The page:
La Jolla Shores group takes dim view of San Diego’s proposed changes to streetlight design

Neither of these streetlight options was preferred by the La Jolla Shores Association board during its meeting May 10.
(Screenshot by Elisabeth Frausto)

Lanterns the board chose in September are no longer eligible because of their light distribution, the city says, but Shores Association members call suggested alternatives ‘out of character’ with the area.


Eight months after the city of San Diego asked the La Jolla Shores Association to select design features of new streetlights to be installed in The Shores, city officials returned with updates and asked for further input, saying the lanterns the board preferred can’t be used.

Thirty-seven streetlights will be replaced or installed as part of the Block 1J Phase 1 undergrounding project, which currently is placing utility lines underground from La Jolla Shores Drive west to the ocean and from the Scripps Institution of Oceanography south to Avenida de la Playa.

The undergrounding project is nearing completion but will need to pause between Memorial Day and Labor Day weekends for a moratorium on summer construction in beach communities. The project is expected to be completed in the first quarter of 2024, with the streetlights completed next spring.

The streetlights’ wiring will use the same trenches dug for the undergrounding, city of San Diego senior civil engineer Dayue Zhang said at the Shores Association’s virtual meeting May 10.

“We are upgrading the high-voltage series circuits to multi-pole, low-voltage parallel circuits,” Zhang said. He added that any malfunctioning lights will be easily isolated and quickly identified without affecting any others.

Of the 37 lights to be installed, five are “cobra head” lights, which extend from the pole; the others will be decorative “post-top” lights.

In September, a city engineer asked LJSA to choose several features of the 32 post-top lights. Zhang said this week that some of the selected elements will remain: pole type (pre-stressed concrete); pole height (9½ feet); basic pole color (gray); light color (3000 kelvin yellow); and lens material (acrylic).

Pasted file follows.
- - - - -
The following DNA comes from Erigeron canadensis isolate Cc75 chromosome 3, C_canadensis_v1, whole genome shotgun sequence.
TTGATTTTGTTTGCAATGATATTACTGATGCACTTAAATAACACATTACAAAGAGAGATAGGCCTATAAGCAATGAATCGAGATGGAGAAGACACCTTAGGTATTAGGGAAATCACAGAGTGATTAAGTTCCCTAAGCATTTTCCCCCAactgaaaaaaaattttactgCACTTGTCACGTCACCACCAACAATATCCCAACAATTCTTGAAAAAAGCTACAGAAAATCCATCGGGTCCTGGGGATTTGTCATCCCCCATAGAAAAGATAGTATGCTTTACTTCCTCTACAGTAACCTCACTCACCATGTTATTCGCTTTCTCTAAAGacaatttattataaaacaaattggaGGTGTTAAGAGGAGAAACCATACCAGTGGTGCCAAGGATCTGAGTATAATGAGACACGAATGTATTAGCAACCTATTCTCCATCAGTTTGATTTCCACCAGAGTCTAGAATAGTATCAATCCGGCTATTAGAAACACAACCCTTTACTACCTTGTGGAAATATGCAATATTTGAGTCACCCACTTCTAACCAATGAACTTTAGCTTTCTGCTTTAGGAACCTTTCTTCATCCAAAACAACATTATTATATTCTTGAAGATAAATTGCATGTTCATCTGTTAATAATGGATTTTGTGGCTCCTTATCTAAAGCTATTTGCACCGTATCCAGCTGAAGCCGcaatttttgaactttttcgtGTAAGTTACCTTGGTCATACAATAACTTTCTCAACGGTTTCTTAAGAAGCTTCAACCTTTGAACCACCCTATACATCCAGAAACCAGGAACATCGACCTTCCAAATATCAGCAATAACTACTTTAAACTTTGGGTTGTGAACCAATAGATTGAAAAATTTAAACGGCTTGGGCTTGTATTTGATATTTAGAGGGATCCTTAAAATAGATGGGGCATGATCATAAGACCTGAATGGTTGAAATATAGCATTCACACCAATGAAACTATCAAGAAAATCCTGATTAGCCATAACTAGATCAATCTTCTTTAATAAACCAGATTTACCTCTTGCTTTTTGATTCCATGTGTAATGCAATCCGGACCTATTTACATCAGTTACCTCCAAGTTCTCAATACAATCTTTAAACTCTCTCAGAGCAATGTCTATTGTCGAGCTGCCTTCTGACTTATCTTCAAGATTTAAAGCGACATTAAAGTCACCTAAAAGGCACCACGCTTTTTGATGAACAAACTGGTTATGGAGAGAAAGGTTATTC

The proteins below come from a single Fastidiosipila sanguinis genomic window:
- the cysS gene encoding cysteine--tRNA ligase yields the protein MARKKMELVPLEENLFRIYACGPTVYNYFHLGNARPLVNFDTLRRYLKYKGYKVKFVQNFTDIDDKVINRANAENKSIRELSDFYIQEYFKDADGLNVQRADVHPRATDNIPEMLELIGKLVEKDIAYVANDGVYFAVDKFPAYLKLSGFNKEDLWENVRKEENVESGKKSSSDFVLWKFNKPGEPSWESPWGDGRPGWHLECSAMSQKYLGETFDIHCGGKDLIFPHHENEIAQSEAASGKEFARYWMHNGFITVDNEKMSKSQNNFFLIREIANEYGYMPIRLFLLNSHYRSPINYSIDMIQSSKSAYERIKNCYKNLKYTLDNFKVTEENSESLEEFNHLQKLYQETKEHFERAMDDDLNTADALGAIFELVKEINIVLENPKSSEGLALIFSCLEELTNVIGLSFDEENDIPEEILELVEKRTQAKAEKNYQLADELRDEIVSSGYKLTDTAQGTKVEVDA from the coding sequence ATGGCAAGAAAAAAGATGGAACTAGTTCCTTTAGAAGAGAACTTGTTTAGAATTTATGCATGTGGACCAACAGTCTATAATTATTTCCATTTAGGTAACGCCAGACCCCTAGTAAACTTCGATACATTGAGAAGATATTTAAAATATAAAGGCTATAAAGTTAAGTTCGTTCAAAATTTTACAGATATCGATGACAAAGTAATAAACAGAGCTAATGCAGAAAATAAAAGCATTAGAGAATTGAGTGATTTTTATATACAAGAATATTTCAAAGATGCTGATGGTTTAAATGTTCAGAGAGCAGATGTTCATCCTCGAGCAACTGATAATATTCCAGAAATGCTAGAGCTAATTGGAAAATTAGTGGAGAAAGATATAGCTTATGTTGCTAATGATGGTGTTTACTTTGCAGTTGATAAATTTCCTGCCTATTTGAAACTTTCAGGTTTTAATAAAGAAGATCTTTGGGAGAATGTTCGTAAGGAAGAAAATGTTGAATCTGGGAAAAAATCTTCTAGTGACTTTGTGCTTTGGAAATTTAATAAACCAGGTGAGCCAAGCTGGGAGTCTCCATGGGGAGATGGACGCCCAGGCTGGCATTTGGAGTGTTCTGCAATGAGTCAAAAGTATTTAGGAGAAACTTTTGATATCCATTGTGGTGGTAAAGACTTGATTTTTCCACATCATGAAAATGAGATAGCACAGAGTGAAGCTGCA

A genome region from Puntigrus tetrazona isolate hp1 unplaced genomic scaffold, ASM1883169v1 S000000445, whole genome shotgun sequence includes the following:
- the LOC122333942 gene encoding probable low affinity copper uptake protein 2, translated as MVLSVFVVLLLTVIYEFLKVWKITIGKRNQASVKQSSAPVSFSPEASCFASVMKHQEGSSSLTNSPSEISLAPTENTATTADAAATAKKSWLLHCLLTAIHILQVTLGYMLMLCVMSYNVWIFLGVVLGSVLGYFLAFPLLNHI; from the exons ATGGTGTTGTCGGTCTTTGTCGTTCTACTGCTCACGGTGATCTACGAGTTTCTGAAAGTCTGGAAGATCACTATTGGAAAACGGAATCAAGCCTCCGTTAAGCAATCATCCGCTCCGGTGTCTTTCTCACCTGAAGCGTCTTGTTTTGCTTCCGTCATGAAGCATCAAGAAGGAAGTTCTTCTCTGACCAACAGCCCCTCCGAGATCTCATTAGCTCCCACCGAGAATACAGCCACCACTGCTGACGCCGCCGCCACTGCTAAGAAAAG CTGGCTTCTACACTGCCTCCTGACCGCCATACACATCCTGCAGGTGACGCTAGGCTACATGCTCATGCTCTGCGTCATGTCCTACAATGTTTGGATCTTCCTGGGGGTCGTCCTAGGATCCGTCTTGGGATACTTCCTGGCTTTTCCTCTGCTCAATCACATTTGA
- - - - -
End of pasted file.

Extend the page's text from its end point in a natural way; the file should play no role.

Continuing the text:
New streetlight poles coming to La Jolla Shores will have an anti-graffiti coating (right).
(Screenshot by Elisabeth Frausto)

However, the city now is adding an anti-graffiti coating that will alter the pole color, Zhang said.

Also, officials realized lights must conform to a City Council “dark sky” resolution that states “no light distribution can go above the horizon,” Zhang said.

The lanterns chosen by LJSA in September are no longer eligible as they allow light to be emitted from the top of the globe, he said.

The new choices Zhang presented are lanterns made by General Electric and Spring City. The GE lantern is in use along portions of La Jolla Boulevard and Prospect Street; the Spring City lantern is in use throughout Ocean Beach.

One difference between the lanterns, aside from their coloring, is their light distribution, Zhang said

The GE light distribution can be symmetrical or asymmetrical, directed away from homes and more onto the street. The GE lantern cannot be frosted, Zhang added.

The Spring City lantern can be clear or frosted, with a partial or full shield added to distribute light away from houses.

“Has there been any consideration to just coating the top of the [originally selected] globes … with a reflective coating?” LJSA board member Rick Kent asked. He said the newly presented lanterns are “completely out of character” for The Shores.

The city of San Diego will install 37 new streetlights in La Jolla Shores.
(Screenshot by Elisabeth Frausto)

Zhang reiterated that the GE lanterns are already in The Village and other parts of La Jolla, but LJSA President Janie Emerson said “The Shores has always had its own identity. … The fact that those are in La Jolla doesn’t mean anything.”

“It probably is cheaper in the end” to coat the original globes to prevent light from extending beyond the horizon, Shores resident Mary Coakley Munk said. “It definitely will look better.”

Board member Meinrat “Andi” Andreae commended the city for “making this decision to [add] the dark-sky shielding.”

“It’s important to mitigate light pollution,” he added.

LJSA member Andrew Perry motioned to choose the Spring City lantern in frosted acrylic, but only two board members (Perry and Andreae) supported it.

Kent then motioned to ask the city to return with “a simpler design, less ornate, possibly by modifying the simple, acrylic frosted globe that we had previously approved … by putting a reflective coating and a neutral color on top of that.”

Though Andreae said “I think it’s pretty impractical,” Kent’s motion passed 6-5, with Emerson breaking the tie (the president typically abstains unless there is a tie).

Next meeting: The La Jolla Shores Association next meets at 6 p.m. Wednesday, June 14, online. Learn more at